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Next morning, Sunday the 8th, we left the inn at eleven o'clock for Providence. It was a perfect morning, neither hot nor cold, sun bright, and the air stirring.

We took the narrow road almost opposite the entrance to the inn, climbed the hill, threaded the woods, and were soon travelling almost due south through Framingham, Holliston, Medway, Franklin, and West Wrentham towards Pawtucket.

To disarm criticism at the outset, the writer acknowledges a thousand imperfections in this discursive story. In all truth, it is a most garrulous and incoherent narrative. Like the automobile, part of the time the narrative moves, part of the time it does not; now it is in the road pursuing a straight course; then again it is in the ditch, or far afield, quite beyond control and out of reason. It is impossible to write coolly, calmly, logically, and coherently about the automobile; it is not a cool, calm, logical, or coherent beast, the exact reverse being true.


During these days the President was dying in Buffalo, though the country did not know it until Friday.


Any woman can drive an electric automobile, any man can drive a steam, but neither man nor woman can drive a gasoline; it follows its own odorous will, and goes or goes not as it feels disposed.


It was Saturday, the 14th, at nine o'clock, when we left New York for Albany, following the route of the Endurance Contest.

The morning was bright and warm. The roads were perfect for miles. We passed Kings Bridge, Yonkers, Hastings, and Dobbs Ferry flying. At Tarrytown we dropped the chain. A link had parted. Pushing the machine under the shade of a tree, a half-hour was spent in replacing the chain and riveting in a new link. All the pins showed more or less wear, and a new chain should have been put on in New York, but none that would fit was to be had.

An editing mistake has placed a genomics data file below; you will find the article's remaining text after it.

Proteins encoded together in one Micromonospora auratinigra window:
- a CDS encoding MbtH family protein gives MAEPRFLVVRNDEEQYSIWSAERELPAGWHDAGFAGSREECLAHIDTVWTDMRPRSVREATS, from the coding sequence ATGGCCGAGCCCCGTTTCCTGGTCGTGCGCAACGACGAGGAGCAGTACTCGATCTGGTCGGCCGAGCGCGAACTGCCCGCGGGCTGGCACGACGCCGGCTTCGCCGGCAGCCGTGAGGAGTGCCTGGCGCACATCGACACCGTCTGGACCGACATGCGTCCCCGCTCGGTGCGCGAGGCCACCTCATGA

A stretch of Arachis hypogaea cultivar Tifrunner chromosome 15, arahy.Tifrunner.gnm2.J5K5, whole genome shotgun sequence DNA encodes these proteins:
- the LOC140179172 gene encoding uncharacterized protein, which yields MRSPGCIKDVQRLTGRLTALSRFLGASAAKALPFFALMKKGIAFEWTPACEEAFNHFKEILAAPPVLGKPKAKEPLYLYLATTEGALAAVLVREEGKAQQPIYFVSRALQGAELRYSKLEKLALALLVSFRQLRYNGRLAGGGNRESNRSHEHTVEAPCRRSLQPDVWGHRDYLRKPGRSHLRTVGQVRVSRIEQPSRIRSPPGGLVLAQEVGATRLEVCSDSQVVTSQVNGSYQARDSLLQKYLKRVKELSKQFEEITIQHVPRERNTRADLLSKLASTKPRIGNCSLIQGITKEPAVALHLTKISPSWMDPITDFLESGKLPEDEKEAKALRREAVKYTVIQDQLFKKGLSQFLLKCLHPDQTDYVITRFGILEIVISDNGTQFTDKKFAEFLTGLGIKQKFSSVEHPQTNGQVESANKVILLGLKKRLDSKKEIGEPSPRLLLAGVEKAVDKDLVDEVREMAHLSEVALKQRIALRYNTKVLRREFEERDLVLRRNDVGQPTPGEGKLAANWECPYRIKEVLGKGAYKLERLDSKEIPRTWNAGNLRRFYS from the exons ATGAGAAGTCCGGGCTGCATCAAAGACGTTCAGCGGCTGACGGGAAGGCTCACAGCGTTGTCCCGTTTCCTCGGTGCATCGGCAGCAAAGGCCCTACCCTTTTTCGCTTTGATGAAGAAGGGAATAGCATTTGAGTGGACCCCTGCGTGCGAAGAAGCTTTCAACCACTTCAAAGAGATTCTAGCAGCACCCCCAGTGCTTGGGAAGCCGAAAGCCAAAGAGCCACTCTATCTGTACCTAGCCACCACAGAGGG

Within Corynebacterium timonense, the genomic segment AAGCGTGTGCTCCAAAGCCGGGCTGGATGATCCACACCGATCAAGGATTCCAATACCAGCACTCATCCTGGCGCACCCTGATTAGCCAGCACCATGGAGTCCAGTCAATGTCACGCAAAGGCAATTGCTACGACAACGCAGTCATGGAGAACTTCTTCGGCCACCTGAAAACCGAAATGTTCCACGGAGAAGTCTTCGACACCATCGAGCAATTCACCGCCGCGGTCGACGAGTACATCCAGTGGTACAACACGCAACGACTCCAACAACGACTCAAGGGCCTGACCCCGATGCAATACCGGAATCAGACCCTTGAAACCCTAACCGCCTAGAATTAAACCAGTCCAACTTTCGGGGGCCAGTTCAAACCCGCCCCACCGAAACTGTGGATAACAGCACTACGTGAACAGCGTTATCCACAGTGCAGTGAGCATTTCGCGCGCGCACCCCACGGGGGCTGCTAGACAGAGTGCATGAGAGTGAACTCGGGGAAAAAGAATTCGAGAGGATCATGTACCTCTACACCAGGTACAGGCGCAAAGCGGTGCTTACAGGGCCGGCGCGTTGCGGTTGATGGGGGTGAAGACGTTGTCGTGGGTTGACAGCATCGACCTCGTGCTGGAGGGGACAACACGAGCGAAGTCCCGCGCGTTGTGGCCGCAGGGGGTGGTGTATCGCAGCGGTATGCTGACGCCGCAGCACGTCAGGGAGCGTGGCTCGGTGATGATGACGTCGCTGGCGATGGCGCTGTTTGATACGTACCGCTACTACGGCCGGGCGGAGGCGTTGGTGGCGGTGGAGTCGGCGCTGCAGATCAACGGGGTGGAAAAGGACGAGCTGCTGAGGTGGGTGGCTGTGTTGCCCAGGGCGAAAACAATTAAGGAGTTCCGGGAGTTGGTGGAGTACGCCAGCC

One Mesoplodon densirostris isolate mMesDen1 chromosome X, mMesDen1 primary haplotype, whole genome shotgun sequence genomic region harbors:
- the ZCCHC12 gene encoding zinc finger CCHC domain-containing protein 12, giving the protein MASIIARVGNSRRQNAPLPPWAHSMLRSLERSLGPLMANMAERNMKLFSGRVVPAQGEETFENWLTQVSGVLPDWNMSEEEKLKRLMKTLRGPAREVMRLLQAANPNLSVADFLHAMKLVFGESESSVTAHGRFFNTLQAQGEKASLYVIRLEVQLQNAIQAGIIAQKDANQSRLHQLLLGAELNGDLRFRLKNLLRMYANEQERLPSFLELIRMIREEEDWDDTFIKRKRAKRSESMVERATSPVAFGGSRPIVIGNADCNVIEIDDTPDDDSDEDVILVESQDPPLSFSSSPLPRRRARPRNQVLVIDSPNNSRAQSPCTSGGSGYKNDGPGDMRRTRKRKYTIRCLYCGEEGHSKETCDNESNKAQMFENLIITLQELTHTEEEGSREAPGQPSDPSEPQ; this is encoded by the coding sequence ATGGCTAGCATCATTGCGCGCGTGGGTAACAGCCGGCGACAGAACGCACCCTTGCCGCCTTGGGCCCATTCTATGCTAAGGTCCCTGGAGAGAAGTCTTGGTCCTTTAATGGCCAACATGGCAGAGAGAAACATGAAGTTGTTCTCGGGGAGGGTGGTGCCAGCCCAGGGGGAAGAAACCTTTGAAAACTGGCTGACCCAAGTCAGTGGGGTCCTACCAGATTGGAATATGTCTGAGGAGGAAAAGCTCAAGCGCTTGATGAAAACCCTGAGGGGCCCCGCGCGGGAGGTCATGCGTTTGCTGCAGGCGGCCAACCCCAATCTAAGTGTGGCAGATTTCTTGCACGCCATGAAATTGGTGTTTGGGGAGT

The machine was just an ordinary twelve hundred dollar single-cylinder American machine, with neither improvements nor attachments to especially strengthen it for a long tour; and it had seen constant service since January without any return to the shop for repairs.


We left Buffalo, Saturday the 20th, at four o'clock for St. Catharines. At the Bridge we were delayed a short time by customs formalities.

In going out of the States it is necessary to enter the machine for export and return, otherwise on coming in again the officials on our side will collect duty on its full value.

The "Nor'-west Angle" - The Company's House - Triumph of "Stick-in-the-Mud" - On the Lake of the Woods - A Gallant Cook - Buns a l'imprevu - A Man overboard! - Camping out - Clear Water Bay - Our First Portage - A Noble Savage - How Lake Rice and Lake Deception won their Names - At our Journey's End.

Making a New Home - Carriere's Kitchen - The Navvies' Salle-a-Manger - A Curious Milking Custom - Insect Plagues - Peterboro' Canoes - Fishing Trips - Mail-day - Indian dread of drowning - The Indian Mail-carrier and his Partner - Talking by Telegraph - Prairie Fires.

Irish Wit - Bears? - Death on the Red Pine Lake - A Grave in the Catholic Cemetery - The First Dog-train - A Christmas Fete - Compulsory Temperance - Contraband Goods - The Prisoner wins the Day - Whisky on the Island - The Smuggler turned Detective - A Fatal Frolic - "Mr. K - - 's Legs".

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